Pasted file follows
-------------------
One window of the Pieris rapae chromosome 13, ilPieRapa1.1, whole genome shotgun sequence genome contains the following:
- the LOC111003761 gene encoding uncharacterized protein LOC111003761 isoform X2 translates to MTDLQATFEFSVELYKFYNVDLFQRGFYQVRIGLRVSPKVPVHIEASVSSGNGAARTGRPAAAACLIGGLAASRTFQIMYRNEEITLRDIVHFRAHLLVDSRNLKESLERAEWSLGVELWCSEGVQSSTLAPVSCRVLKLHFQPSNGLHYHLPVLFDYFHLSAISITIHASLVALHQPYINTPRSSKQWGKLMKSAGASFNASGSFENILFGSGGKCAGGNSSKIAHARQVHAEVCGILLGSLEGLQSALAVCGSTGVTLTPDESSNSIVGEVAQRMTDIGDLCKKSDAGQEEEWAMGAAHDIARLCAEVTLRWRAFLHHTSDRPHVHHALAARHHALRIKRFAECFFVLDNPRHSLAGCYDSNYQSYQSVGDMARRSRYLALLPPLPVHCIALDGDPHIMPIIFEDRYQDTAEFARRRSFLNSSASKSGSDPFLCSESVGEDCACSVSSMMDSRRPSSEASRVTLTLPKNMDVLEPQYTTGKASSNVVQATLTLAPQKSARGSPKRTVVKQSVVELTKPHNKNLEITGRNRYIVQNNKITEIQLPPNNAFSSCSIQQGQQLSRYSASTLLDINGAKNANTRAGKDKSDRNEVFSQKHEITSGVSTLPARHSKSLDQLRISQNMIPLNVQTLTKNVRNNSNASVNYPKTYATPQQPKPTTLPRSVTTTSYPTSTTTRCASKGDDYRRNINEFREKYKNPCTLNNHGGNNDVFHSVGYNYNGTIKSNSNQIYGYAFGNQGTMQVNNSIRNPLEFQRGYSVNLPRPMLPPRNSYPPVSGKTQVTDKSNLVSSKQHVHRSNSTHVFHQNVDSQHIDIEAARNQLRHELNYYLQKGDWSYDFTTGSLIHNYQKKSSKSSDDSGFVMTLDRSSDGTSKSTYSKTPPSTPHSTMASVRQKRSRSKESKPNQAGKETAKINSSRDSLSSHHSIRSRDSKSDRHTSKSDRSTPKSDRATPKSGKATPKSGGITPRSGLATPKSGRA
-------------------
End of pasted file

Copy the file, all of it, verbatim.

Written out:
One window of the Pieris rapae chromosome 13, ilPieRapa1.1, whole genome shotgun sequence genome contains the following:
- the LOC111003761 gene encoding uncharacterized protein LOC111003761 isoform X2 translates to MTDLQATFEFSVELYKFYNVDLFQRGFYQVRIGLRVSPKVPVHIEASVSSGNGAARTGRPAAAACLIGGLAASRTFQIMYRNEEITLRDIVHFRAHLLVDSRNLKESLERAEWSLGVELWCSEGVQSSTLAPVSCRVLKLHFQPSNGLHYHLPVLFDYFHLSAISITIHASLVALHQPYINTPRSSKQWGKLMKSAGASFNASGSFENILFGSGGKCAGGNSSKIAHARQVHAEVCGILLGSLEGLQSALAVCGSTGVTLTPDESSNSIVGEVAQRMTDIGDLCKKSDAGQEEEWAMGAAHDIARLCAEVTLRWRAFLHHTSDRPHVHHALAARHHALRIKRFAECFFVLDNPRHSLAGCYDSNYQSYQSVGDMARRSRYLALLPPLPVHCIALDGDPHIMPIIFEDRYQDTAEFARRRSFLNSSASKSGSDPFLCSESVGEDCACSVSSMMDSRRPSSEASRVTLTLPKNMDVLEPQYTTGKASSNVVQATLTLAPQKSARGSPKRTVVKQSVVELTKPHNKNLEITGRNRYIVQNNKITEIQLPPNNAFSSCSIQQGQQLSRYSASTLLDINGAKNANTRAGKDKSDRNEVFSQKHEITSGVSTLPARHSKSLDQLRISQNMIPLNVQTLTKNVRNNSNASVNYPKTYATPQQPKPTTLPRSVTTTSYPTSTTTRCASKGDDYRRNINEFREKYKNPCTLNNHGGNNDVFHSVGYNYNGTIKSNSNQIYGYAFGNQGTMQVNNSIRNPLEFQRGYSVNLPRPMLPPRNSYPPVSGKTQVTDKSNLVSSKQHVHRSNSTHVFHQNVDSQHIDIEAARNQLRHELNYYLQKGDWSYDFTTGSLIHNYQKKSSKSSDDSGFVMTLDRSSDGTSKSTYSKTPPSTPHSTMASVRQKRSRSKESKPNQAGKETAKINSSRDSLSSHHSIRSRDSKSDRHTSKSDRSTPKSDRATPKSGKATPKSGGITPRSGLATPKSGRA